Director, Institute for Rural Journalism and Community Issues
|Los Angeles Times photo by Wally Skalij|
John's reaction to all that summed up the difference in journalism and other trades: “In marketing, the idea is to manage the number of complaints down to zero. That’s fine if you’re making toasters, but a newspaper that gets no complaints is a dead newspaper.”
Earlier, when John arrived to take the editorship of the Lexington Herald in 1979, I was a bureau reporter for The Courier-Journal, which covered all of Kentucky from its Louisville base and enjoyed strong circulation in much of Eastern Kentucky, where the Herald and its afternoon sister, The Lexington Leader, were punching below their weight. But the Knight-Ridder chain, which had brought John in from The Philadelphia Inquirer, put new emphasis on covering the rural region at a time when we started sending it an early edition without late sports—even UK ballgames.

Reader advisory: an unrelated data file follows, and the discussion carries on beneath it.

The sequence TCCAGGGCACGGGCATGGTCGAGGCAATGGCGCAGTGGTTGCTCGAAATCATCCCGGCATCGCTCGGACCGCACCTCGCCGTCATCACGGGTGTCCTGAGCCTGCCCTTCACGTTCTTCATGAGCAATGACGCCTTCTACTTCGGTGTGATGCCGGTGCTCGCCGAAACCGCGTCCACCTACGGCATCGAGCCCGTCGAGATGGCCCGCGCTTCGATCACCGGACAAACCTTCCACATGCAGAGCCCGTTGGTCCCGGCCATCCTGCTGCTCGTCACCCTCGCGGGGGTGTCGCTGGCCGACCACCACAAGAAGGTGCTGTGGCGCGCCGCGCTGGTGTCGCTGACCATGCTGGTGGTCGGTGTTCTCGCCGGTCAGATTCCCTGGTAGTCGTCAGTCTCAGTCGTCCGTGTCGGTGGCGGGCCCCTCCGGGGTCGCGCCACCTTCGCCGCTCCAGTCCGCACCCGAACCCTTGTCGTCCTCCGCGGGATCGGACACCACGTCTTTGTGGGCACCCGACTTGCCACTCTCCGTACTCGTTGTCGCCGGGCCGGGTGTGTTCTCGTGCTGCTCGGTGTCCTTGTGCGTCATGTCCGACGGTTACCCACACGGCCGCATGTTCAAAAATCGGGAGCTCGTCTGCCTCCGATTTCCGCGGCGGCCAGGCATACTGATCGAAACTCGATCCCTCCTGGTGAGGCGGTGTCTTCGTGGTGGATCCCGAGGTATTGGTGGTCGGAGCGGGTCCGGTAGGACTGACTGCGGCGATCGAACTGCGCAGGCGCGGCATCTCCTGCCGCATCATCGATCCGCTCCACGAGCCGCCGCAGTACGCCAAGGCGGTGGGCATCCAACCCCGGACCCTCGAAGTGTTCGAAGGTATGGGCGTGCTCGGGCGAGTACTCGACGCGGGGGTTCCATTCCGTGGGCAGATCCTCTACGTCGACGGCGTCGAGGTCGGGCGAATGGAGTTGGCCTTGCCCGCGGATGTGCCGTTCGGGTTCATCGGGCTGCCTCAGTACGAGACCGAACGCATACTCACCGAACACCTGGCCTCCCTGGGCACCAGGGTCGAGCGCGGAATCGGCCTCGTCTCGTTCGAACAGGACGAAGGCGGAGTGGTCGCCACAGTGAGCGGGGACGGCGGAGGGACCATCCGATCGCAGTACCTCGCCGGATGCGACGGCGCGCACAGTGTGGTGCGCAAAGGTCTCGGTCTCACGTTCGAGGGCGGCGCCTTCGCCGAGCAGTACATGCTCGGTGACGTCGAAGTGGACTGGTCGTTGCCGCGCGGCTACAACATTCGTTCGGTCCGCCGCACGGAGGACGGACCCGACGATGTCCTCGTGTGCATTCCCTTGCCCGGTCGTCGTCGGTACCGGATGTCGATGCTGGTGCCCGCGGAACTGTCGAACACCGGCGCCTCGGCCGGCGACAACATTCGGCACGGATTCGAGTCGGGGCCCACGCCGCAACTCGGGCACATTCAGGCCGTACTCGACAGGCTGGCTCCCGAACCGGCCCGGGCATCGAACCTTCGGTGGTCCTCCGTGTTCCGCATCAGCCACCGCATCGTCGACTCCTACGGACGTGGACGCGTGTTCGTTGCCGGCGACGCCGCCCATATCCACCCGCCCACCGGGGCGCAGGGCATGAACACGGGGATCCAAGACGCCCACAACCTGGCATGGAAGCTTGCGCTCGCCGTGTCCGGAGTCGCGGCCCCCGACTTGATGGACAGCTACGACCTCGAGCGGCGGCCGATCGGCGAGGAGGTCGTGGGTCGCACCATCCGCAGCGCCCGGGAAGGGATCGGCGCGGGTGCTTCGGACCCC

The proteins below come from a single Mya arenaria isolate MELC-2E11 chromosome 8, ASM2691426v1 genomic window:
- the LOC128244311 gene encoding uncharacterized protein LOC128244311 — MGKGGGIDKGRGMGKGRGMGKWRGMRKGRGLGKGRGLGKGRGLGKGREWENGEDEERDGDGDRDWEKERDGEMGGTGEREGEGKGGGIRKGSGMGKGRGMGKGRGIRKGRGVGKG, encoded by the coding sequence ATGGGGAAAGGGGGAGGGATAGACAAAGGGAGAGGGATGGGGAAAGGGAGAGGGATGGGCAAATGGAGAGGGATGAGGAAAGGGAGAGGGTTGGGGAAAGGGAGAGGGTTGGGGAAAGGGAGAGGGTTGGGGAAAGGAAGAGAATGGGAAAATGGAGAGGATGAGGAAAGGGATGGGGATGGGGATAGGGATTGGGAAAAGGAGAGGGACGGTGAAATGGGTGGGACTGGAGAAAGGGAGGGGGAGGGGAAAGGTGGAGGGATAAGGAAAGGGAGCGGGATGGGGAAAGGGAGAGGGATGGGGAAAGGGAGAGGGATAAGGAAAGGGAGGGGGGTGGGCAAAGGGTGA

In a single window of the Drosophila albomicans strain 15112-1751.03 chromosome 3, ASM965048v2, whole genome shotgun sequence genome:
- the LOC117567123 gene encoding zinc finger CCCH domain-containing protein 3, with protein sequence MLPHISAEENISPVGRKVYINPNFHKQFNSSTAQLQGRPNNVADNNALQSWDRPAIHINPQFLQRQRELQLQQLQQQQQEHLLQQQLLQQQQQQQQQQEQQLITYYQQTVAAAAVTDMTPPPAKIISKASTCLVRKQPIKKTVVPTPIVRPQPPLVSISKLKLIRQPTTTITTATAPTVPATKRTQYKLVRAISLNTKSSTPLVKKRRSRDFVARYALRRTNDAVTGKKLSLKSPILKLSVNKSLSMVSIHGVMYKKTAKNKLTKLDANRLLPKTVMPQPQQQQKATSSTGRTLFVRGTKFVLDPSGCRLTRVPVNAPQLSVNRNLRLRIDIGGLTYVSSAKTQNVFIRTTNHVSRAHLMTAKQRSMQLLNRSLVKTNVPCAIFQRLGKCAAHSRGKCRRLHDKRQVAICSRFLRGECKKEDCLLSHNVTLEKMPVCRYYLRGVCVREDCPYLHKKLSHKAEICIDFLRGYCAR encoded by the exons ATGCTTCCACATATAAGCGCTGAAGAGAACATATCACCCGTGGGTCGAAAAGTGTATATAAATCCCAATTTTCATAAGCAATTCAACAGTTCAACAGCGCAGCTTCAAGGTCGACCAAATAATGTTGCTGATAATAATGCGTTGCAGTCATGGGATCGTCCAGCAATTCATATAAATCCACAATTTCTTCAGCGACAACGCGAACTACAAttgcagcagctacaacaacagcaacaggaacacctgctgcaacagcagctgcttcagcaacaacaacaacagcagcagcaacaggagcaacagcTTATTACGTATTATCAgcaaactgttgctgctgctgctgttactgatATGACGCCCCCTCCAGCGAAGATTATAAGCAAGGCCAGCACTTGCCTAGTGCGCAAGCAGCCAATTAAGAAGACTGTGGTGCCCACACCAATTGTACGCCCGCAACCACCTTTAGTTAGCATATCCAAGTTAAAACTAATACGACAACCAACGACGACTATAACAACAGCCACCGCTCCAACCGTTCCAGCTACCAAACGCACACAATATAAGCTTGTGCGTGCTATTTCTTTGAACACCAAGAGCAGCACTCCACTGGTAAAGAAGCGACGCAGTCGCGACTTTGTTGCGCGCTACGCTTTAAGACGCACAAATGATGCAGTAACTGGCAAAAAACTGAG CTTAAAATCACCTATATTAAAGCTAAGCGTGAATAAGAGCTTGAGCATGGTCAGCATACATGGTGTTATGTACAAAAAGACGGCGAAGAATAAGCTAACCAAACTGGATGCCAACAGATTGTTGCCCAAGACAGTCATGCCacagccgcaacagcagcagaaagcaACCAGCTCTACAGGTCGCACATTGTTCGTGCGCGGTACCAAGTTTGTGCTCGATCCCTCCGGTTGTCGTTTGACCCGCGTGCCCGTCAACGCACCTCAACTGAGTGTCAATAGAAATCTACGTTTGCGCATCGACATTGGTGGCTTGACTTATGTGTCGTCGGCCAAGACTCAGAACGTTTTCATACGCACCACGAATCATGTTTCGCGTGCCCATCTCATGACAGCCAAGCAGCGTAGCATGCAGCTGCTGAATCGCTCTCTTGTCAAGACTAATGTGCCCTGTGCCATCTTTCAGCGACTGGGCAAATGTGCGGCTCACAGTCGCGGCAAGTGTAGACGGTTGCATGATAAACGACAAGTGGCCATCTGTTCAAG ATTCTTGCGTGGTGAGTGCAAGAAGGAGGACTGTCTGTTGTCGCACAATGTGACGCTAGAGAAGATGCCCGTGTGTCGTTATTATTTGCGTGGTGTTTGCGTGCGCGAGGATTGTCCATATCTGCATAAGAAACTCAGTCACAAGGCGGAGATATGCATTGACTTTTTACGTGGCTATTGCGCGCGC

Under John and Publisher Creed Black, a native of Harlan in southeastern Kentucky, the merged Herald-Leader became a real force in Eastern Kentucky, and that was especially important in 1989, when the state Supreme Court ruled the state school system unconstitutional—in a case brought by poor, rural districts. The Herald-Leader's response was an investigative package called "Cheating Our Children," which turned over some long-stuck rocks in the region, as John might have said, and had as much or more impact on the education-reform legislation as The Courier-Journal did. Rick Edmonds recalls John's five rules for investigative projects.
When John left to edit The Baltimore Sun in 1991, I was The Courier-Journal's political writer, and I can admit now that it was a bit of a relief to see him go. He knew how to recruit good people and manage them in ways that produced a newspaper that was in many ways fully competitive with the larger Courier-Journal. It certainly was with me. In those days, the front line of Kentucky's journalism wars was on Shelby Street Frankfort, in the shadow of the state Capitol, where our bureau's address was 614-B and the Herald-Leader's was 612-A. John's successors maintained that competitive spirit, and both papers benefited from it; Kentuckians also benefited from it, especially those in the far reaches of the state, far from the major cities.
The last decade's financial pressures on newspapers mean that rural coverage and circulation have greatly declined, at papers in Kentucky and elsewhere. Now my job is helping the smaller, rural news outlets pick up the slack. John Carroll will continue to inspire us.